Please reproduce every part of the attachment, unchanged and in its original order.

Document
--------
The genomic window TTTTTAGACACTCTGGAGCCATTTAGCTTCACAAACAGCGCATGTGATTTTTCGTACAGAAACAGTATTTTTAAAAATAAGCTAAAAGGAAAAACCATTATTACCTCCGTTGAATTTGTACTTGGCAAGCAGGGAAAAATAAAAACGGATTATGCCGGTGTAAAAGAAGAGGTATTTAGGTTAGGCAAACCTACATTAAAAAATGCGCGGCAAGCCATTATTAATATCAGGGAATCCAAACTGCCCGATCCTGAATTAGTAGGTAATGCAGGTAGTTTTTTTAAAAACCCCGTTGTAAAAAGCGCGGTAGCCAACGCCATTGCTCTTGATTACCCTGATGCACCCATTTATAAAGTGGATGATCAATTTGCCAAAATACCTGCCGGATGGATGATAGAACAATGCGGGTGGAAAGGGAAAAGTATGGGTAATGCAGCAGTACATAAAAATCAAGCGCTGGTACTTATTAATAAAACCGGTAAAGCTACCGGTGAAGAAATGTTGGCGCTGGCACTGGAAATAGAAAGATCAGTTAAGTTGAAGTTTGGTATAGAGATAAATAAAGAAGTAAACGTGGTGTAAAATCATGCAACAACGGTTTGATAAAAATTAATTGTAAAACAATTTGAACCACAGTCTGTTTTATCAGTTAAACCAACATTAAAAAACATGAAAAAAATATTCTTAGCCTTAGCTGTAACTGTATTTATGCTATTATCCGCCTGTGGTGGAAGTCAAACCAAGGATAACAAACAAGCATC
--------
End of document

The genomic window TTTTTAGACACTCTGGAGCCATTTAGCTTCACAAACAGCGCATGTGATTTTTCGTACAGAAACAGTATTTTTAAAAATAAGCTAAAAGGAAAAACCATTATTACCTCCGTTGAATTTGTACTTGGCAAGCAGGGAAAAATAAAAACGGATTATGCCGGTGTAAAAGAAGAGGTATTTAGGTTAGGCAAACCTACATTAAAAAATGCGCGGCAAGCCATTATTAATATCAGGGAATCCAAACTGCCCGATCCTGAATTAGTAGGTAATGCAGGTAGTTTTTTTAAAAACCCCGTTGTAAAAAGCGCGGTAGCCAACGCCATTGCTCTTGATTACCCTGATGCACCCATTTATAAAGTGGATGATCAATTTGCCAAAATACCTGCCGGATGGATGATAGAACAATGCGGGTGGAAAGGGAAAAGTATGGGTAATGCAGCAGTACATAAAAATCAAGCGCTGGTACTTATTAATAAAACCGGTAAAGCTACCGGTGAAGAAATGTTGGCGCTGGCACTGGAAATAGAAAGATCAGTTAAGTTGAAGTTTGGTATAGAGATAAATAAAGAAGTAAACGTGGTGTAAAATCATGCAACAACGGTTTGATAAAAATTAATTGTAAAACAATTTGAACCACAGTCTGTTTTATCAGTTAAACCAACATTAAAAAACATGAAAAAAATATTCTTAGCCTTAGCTGTAACTGTATTTATGCTATTATCCGCCTGTGGTGGAAGTCAAACCAAGGATAACAAACAAGCATC